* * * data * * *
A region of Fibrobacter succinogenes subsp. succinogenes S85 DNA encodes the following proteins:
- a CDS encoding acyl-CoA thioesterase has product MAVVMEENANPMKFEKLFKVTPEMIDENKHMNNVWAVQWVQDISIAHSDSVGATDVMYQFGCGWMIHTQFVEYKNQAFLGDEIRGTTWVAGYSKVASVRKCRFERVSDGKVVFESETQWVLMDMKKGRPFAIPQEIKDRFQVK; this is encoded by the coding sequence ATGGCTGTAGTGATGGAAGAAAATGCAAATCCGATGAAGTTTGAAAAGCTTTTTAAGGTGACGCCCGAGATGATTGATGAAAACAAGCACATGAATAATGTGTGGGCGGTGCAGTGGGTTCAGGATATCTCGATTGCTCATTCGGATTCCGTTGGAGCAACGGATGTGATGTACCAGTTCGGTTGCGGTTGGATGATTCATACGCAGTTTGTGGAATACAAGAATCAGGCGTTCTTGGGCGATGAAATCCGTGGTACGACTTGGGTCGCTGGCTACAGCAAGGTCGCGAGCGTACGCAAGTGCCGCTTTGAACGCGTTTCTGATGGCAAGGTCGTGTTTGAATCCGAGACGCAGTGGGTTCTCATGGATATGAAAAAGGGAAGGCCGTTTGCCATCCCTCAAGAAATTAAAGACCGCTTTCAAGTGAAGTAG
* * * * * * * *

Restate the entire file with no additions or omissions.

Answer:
A region of Fibrobacter succinogenes subsp. succinogenes S85 DNA encodes the following proteins:
- a CDS encoding acyl-CoA thioesterase has product MAVVMEENANPMKFEKLFKVTPEMIDENKHMNNVWAVQWVQDISIAHSDSVGATDVMYQFGCGWMIHTQFVEYKNQAFLGDEIRGTTWVAGYSKVASVRKCRFERVSDGKVVFESETQWVLMDMKKGRPFAIPQEIKDRFQVK; this is encoded by the coding sequence ATGGCTGTAGTGATGGAAGAAAATGCAAATCCGATGAAGTTTGAAAAGCTTTTTAAGGTGACGCCCGAGATGATTGATGAAAACAAGCACATGAATAATGTGTGGGCGGTGCAGTGGGTTCAGGATATCTCGATTGCTCATTCGGATTCCGTTGGAGCAACGGATGTGATGTACCAGTTCGGTTGCGGTTGGATGATTCATACGCAGTTTGTGGAATACAAGAATCAGGCGTTCTTGGGCGATGAAATCCGTGGTACGACTTGGGTCGCTGGCTACAGCAAGGTCGCGAGCGTACGCAAGTGCCGCTTTGAACGCGTTTCTGATGGCAAGGTCGTGTTTGAATCCGAGACGCAGTGGGTTCTCATGGATATGAAAAAGGGAAGGCCGTTTGCCATCCCTCAAGAAATTAAAGACCGCTTTCAAGTGAAGTAG